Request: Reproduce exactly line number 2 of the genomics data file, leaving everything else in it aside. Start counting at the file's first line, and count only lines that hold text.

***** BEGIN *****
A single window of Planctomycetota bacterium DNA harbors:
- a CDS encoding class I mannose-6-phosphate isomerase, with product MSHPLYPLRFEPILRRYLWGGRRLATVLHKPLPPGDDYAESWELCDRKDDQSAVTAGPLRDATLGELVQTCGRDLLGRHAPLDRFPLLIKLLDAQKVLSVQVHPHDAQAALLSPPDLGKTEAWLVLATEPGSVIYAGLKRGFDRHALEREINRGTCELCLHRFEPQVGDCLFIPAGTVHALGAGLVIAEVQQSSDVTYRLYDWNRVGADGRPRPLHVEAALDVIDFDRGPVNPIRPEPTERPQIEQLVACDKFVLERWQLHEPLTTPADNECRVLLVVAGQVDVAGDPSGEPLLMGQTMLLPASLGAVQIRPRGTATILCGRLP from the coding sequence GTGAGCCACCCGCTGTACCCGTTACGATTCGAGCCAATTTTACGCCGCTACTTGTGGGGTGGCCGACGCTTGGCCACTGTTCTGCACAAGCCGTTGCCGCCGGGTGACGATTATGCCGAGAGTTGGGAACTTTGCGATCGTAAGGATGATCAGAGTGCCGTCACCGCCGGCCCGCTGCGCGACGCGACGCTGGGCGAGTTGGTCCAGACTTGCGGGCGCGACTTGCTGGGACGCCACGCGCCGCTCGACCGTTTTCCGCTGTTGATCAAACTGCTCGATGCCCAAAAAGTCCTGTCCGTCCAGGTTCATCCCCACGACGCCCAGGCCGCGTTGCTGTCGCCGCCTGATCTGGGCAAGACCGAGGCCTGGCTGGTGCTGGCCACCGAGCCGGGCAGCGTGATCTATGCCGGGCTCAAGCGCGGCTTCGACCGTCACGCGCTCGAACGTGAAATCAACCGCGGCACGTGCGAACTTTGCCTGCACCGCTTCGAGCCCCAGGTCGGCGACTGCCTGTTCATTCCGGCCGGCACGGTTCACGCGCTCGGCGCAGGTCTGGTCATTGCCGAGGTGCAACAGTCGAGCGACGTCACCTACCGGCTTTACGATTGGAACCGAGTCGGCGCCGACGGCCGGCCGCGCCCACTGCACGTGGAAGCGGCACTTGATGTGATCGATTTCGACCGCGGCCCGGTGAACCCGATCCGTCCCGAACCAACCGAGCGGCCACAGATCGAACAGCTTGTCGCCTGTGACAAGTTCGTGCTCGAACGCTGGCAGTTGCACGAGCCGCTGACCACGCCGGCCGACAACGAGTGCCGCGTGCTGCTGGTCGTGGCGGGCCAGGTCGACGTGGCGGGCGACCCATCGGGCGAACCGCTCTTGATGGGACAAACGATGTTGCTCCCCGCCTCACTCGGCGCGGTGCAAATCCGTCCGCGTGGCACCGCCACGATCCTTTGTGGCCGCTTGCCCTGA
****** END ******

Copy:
- a CDS encoding class I mannose-6-phosphate isomerase, with product MSHPLYPLRFEPILRRYLWGGRRLATVLHKPLPPGDDYAESWELCDRKDDQSAVTAGPLRDATLGELVQTCGRDLLGRHAPLDRFPLLIKLLDAQKVLSVQVHPHDAQAALLSPPDLGKTEAWLVLATEPGSVIYAGLKRGFDRHALEREINRGTCELCLHRFEPQVGDCLFIPAGTVHALGAGLVIAEVQQSSDVTYRLYDWNRVGADGRPRPLHVEAALDVIDFDRGPVNPIRPEPTERPQIEQLVACDKFVLERWQLHEPLTTPADNECRVLLVVAGQVDVAGDPSGEPLLMGQTMLLPASLGAVQIRPRGTATILCGRLP from the coding sequence GTGAGCCACCCGCTGTACCCGTTACGATTCGAGCCAATTTTACGCCGCTACTTGTGGGGTGGCCGACGCTTGGCCACTGTTCTGCACAAGCCGTTGCCGCCGGGTGACGATTATGCCGAGAGTTGGGAACTTTGCGATCGTAAGGATGATCAGAGTGCCGTCACCGCCGGCCCGCTGCGCGACGCGACGCTGGGCGAGTTGGTCCAGACTTGCGGGCGCGACTTGCTGGGACGCCACGCGCCGCTCGACCGTTTTCCGCTGTTGATCAAACTGCTCGATGCCCAAAAAGTCCTGTCCGTCCAGGTTCATCCCCACGACGCCCAGGCCGCGTTGCTGTCGCCGCCTGATCTGGGCAAGACCGAGGCCTGGCTGGTGCTGGCCACCGAGCCGGGCAGCGTGATCTATGCCGGGCTCAAGCGCGGCTTCGACCGTCACGCGCTCGAACGTGAAATCAACCGCGGCACGTGCGAACTTTGCCTGCACCGCTTCGAGCCCCAGGTCGGCGACTGCCTGTTCATTCCGGCCGGCACGGTTCACGCGCTCGGCGCAGGTCTGGTCATTGCCGAGGTGCAACAGTCGAGCGACGTCACCTACCGGCTTTACGATTGGAACCGAGTCGGCGCCGACGGCCGGCCGCGCCCACTGCACGTGGAAGCGGCACTTGATGTGATCGATTTCGACCGCGGCCCGGTGAACCCGATCCGTCCCGAACCAACCGAGCGGCCACAGATCGAACAGCTTGTCGCCTGTGACAAGTTCGTGCTCGAACGCTGGCAGTTGCACGAGCCGCTGACCACGCCGGCCGACAACGAGTGCCGCGTGCTGCTGGTCGTGGCGGGCCAGGTCGACGTGGCGGGCGACCCATCGGGCGAACCGCTCTTGATGGGACAAACGATGTTGCTCCCCGCCTCACTCGGCGCGGTGCAAATCCGTCCGCGTGGCACCGCCACGATCCTTTGTGGCCGCTTGCCCTGA